Biology Coursework Enzymes - GCSE Science - Marked by

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Biology Coursework Aim To investigate how starch concentration affects an amylase-controlled reaction. Introduction An enzyme is a protein with a special shape, which catalyses or speeds up chemical reactions inside our bodies. However not all enzymes are proteins. The enzyme amylase that I will be using throughout my investigation to find out how starch concentration affects an enzyme controlled reaction is found in saliva in the mouth and also in the small intestine. Inside the body the enzyme amylase is used to break down the substrate starch into simple sugar (maltose), which is soluble in water. Enzymes are crucial to the existence of humans as it speeds up chemical reactions inside the body, which would be too slow in the absence of enzymes. Enzymes themselves only catalyse chemical reactions and do not alter the actual reaction, they also increase the rate of reaction. Enzymes have many properties which if affected can change the outcome of reactions taking place. When enzymes react the same end product is always formed. Enzymes themselves react best at the optimum temperature of 36.7 �C, as that is the general temperature of our bodies. Also enzymes have optimal pH levels as well at which they react best. The pH at which enzymes work best at is 7 (neutral). However exposure to heat over 40 �C or extreme pH (acid or alkali) can denature the enzyme, which will mean that they can no longer act as a catalyst for the reaction. Temperatures under 36.7 �C will not denature the enzyme but the reaction taking place will be considerably slower. The lock and key theory is a theory in biochemistry that looks at why enzymes catalyse reactions. The theory states that all enzymes have a unique shape and have a special active site on which the substrate attaches itself to and allows the enzyme to begin breaking down the food into products (nutrients). more.

* Then I will place the blue/black starch solution into the test tube rack for ease and safety when adding the amylase to it. * I will then add the amylase to the 1% starch concentration, and immediately start my digital stopwatch. I will stop the digital stopwatch when the amylase turns the starch colourless. * I will then record my results in a table. I will then wash my equipment thoroughly and repeat each concentration twice for accurate and reliable results. I have made a dilution table, which I will follow to help me make the different concentrations. Dilution Table Starch Concentration (%) Amount of starch (ml) Amount of water (ml) 1 2 8 2 4 6 3 6 4 4 8 2 4.5 9 1 5 10 0 Fair Test I will make sure that the experiment I conduct will be accurate and reliable by checking and modifying certain variables before I start my experiment. Variables: Will I keep it constant ? Why ? How ? Temperature (�C) (controlled variable) Yes, I will keep this variable constant as temperature affects the rate of reaction at which enzymes work. If I keep this constant then the

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enzymes will work at the same rate in each experiment. Also if I do not keep the temperature constant then there is a chance that the enzymes can become denatured. I will use a hot water bath to keep the temperature of the water at a constant of 30�C so that the enzymes perform to the closest to there optimum temperature of 37�C (Body Temperature) Concentration of starch (%) (Independent variable) I will not keep this variable constant, as I have to change it for my experiment to be able to be conducted. By changing the concentration of the starch by adding more/less water and more/less starch I will be able to change the percentage of starch.. more.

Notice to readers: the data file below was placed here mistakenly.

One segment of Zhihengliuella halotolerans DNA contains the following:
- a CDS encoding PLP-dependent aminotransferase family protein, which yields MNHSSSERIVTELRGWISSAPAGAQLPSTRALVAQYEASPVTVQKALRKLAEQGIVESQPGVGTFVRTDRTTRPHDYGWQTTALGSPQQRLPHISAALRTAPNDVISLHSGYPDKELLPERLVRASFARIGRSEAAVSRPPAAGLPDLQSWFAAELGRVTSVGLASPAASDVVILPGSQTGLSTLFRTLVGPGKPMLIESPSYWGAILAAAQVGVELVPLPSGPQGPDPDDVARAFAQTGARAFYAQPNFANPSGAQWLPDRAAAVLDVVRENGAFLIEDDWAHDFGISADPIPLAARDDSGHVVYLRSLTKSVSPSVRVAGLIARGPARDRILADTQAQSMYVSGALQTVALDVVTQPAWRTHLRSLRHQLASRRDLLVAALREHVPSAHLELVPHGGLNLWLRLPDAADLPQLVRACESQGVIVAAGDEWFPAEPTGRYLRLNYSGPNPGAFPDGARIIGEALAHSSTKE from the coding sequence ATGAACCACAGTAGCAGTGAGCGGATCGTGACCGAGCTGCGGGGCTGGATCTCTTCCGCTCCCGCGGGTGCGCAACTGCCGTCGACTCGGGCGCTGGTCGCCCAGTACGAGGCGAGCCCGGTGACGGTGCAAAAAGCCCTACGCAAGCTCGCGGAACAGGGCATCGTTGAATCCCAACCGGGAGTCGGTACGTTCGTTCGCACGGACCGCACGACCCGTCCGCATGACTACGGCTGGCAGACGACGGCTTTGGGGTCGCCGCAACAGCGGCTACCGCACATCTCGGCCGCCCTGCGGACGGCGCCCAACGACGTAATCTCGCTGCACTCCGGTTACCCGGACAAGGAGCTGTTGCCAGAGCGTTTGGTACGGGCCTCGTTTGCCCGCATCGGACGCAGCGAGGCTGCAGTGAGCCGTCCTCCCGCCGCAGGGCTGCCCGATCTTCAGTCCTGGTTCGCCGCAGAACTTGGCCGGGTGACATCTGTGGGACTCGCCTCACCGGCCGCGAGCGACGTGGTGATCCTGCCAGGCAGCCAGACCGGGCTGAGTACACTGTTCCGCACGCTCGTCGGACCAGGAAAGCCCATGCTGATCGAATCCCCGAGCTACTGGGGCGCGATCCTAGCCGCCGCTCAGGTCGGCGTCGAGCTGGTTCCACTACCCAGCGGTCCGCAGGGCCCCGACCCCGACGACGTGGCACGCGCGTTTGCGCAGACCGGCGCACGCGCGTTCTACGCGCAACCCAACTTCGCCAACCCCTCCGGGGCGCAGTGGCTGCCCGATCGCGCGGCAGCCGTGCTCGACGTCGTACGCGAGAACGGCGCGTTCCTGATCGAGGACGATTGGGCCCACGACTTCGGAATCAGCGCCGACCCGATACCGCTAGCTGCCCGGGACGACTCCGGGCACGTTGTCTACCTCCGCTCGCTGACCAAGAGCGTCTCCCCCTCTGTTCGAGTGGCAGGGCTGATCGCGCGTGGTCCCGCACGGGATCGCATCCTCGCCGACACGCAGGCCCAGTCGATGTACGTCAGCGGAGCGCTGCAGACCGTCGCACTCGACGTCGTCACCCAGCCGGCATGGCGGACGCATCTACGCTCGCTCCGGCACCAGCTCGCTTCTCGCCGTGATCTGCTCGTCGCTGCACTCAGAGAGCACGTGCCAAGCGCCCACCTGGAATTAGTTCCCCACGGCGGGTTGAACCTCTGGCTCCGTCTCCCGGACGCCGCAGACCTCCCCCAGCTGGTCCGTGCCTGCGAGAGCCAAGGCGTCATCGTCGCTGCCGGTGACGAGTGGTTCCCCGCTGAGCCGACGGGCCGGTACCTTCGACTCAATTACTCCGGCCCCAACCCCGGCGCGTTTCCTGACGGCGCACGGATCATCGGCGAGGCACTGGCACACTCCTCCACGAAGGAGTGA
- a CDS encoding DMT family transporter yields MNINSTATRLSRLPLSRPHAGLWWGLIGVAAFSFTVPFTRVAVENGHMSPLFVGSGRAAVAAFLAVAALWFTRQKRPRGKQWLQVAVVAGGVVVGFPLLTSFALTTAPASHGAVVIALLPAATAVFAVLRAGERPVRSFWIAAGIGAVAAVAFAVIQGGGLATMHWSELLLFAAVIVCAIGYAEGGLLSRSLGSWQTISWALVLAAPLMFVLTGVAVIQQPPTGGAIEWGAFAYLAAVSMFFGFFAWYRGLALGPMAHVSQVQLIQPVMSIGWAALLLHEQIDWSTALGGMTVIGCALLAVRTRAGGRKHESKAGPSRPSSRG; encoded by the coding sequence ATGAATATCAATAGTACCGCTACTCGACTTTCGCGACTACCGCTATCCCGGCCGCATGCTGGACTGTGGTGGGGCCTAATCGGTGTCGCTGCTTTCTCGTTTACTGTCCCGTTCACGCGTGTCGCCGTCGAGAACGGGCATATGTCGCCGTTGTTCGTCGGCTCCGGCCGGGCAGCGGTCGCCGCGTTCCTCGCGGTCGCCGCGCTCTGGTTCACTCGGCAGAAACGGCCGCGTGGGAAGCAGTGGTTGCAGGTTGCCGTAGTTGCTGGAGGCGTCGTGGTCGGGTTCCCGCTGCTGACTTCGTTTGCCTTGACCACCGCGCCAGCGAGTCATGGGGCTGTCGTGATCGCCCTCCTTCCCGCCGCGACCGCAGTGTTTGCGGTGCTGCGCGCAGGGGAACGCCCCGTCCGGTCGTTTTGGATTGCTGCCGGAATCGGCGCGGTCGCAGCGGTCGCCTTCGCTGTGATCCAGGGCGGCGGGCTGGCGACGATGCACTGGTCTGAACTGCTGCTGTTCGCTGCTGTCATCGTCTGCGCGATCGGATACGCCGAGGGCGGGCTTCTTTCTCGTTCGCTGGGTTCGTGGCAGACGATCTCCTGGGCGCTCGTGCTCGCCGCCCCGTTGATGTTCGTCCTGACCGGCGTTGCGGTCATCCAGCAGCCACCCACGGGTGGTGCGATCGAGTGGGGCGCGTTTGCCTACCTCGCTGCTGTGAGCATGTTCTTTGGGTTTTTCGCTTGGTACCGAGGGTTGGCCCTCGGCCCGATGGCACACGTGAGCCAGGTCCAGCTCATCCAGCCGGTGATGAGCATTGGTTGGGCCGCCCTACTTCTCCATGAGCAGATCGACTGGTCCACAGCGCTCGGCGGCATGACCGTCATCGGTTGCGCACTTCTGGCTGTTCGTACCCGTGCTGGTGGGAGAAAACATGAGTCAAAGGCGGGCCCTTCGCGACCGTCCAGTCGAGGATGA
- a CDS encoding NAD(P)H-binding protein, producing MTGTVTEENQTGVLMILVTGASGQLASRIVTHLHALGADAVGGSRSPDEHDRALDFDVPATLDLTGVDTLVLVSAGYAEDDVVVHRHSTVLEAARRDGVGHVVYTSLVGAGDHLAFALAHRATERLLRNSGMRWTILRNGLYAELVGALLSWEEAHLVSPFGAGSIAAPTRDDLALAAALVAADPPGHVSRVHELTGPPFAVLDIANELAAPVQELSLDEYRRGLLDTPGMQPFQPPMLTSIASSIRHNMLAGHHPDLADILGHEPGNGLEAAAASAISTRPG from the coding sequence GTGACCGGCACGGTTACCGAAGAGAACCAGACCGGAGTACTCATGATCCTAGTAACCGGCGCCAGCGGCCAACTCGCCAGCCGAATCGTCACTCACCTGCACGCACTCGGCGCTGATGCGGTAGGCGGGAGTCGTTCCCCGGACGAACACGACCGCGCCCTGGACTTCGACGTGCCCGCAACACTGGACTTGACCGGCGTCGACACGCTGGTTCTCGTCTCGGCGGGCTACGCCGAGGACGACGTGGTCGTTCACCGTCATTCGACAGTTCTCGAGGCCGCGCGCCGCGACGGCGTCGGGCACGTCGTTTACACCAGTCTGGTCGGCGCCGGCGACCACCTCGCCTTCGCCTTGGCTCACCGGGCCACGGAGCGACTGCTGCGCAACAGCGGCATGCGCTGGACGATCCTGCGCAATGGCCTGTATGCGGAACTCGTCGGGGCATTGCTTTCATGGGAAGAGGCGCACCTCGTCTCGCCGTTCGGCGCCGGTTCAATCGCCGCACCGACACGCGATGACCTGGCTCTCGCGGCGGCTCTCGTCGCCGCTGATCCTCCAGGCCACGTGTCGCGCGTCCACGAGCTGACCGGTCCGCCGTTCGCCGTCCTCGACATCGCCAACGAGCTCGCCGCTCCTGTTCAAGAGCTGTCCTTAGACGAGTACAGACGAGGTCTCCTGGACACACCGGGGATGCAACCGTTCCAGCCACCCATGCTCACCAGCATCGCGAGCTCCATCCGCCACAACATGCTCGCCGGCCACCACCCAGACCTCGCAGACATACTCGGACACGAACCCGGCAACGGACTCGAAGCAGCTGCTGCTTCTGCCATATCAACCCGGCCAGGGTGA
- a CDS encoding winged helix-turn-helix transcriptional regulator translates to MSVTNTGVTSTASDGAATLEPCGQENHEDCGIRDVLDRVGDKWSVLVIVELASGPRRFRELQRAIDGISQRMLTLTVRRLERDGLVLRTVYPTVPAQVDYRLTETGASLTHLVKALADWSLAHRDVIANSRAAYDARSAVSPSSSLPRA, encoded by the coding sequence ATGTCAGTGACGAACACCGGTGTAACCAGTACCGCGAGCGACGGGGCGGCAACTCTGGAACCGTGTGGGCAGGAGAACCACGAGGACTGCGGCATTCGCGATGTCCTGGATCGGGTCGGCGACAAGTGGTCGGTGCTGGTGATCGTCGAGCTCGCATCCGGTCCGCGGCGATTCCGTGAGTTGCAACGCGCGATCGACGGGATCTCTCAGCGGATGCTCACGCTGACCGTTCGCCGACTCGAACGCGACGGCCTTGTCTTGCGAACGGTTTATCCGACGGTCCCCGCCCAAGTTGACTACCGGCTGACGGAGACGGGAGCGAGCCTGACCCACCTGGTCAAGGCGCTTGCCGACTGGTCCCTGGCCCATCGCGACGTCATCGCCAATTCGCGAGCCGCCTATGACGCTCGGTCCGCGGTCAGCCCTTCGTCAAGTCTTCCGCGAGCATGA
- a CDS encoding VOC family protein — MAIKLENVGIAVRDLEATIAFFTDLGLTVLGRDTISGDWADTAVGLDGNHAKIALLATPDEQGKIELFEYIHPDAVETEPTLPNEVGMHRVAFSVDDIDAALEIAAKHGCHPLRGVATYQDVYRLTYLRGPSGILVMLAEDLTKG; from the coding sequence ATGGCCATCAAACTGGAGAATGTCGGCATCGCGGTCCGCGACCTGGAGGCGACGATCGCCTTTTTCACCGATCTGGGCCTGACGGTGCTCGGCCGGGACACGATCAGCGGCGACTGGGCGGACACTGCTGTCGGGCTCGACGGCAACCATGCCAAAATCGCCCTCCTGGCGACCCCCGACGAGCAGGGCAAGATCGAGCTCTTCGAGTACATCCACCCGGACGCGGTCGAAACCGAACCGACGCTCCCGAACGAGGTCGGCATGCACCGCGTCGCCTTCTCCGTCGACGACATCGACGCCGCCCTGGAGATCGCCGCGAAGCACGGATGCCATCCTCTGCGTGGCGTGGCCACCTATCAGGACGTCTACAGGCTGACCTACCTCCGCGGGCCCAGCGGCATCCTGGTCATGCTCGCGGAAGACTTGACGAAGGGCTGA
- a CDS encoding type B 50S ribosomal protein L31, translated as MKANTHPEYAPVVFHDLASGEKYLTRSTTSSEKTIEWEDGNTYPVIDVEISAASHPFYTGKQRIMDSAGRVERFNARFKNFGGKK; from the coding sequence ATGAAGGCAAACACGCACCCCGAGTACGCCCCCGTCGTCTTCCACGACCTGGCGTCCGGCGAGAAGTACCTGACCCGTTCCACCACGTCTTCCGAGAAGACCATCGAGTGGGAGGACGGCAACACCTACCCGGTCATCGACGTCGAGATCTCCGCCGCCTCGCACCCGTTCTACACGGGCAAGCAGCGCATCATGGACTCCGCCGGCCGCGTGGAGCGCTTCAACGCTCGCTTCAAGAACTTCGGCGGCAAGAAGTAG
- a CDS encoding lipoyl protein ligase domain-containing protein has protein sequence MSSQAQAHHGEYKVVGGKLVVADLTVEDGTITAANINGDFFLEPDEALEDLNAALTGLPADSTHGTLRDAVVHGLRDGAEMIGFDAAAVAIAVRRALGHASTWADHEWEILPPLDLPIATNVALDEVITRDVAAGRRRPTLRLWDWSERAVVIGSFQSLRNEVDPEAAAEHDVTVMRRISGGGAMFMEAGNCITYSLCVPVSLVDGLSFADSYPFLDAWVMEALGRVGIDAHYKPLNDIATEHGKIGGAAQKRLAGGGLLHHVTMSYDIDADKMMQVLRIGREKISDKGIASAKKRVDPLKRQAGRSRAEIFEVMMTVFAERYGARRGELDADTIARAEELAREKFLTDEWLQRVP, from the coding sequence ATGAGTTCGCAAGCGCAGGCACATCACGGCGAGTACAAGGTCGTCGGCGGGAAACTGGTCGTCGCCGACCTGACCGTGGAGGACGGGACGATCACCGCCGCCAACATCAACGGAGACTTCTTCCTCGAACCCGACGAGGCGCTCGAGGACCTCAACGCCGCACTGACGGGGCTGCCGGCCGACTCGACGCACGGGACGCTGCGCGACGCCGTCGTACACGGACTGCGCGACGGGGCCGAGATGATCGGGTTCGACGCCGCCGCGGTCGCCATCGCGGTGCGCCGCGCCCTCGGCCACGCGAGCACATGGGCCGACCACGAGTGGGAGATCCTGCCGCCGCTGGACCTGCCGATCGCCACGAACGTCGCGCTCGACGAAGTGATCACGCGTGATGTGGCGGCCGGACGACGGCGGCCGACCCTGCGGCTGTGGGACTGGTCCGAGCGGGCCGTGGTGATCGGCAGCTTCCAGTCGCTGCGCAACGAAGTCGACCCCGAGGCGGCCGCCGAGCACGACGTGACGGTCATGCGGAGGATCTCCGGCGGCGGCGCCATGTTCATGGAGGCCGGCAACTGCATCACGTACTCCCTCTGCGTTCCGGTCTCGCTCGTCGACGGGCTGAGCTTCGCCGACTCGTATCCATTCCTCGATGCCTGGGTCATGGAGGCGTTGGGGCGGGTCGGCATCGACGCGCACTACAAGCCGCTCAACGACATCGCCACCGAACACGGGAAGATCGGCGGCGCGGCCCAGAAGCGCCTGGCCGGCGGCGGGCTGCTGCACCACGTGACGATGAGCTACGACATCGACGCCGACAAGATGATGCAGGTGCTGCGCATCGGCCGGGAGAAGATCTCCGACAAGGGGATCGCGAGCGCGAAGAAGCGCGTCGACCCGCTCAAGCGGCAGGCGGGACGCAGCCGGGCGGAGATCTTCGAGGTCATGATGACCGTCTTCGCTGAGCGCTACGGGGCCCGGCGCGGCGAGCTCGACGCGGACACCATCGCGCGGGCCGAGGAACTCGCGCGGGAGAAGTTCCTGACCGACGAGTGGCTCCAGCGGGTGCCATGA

A second person would be able to start the stopwatch immediately whereas I had to try and pour the amylase into the starch and also at the same time try and start the stopwatch. All of these improvements would increase the reliability and accuracy of my results ensuring a better outcome Also I did not have any anomalous results as visible by looking at my graph. Conclusion In conclusion I personally think that the investigation was very successful. The predictions that I made proved to be right. I think that the reason my predictions proved to be right were partly because of the insight information I had received from the preliminary work I conducted, this helped me very much. Also my Introduction (see above) also led me to my prediction as I based it on the collision and lock and key theory. Also knowing about the properties of enzymes helped me to formulate a prediction. My results proved that as the concentration of starch increases the time taken for the amylase to brake down that starch decreases. It also proved that as the starch concentration increases the rate of reaction increases too I also noticed that there is a positive correlation between the starch concentration and the rate of reaction. This is because as the starch concentration increases there are more successful collisions between the enzyme's active sites and the starch particles creating more products. Enzymes are biological catalyst that speed up reaction. I think that the graphs I drew were quite good as well as they displayed correlation of some sort which backs up the prediction of what my graphs would look like. I think that my graph would have been better if I would have had more points to plot. To conclude I believe that the overall investigation was successful and I was able to investigate how starch concentration affects an amylase-controlled reaction. However I think that the experiment would have been better if the changes I pointed out in my Evaluation (see above) would be carried out. Mustafa Saai, 11P more.

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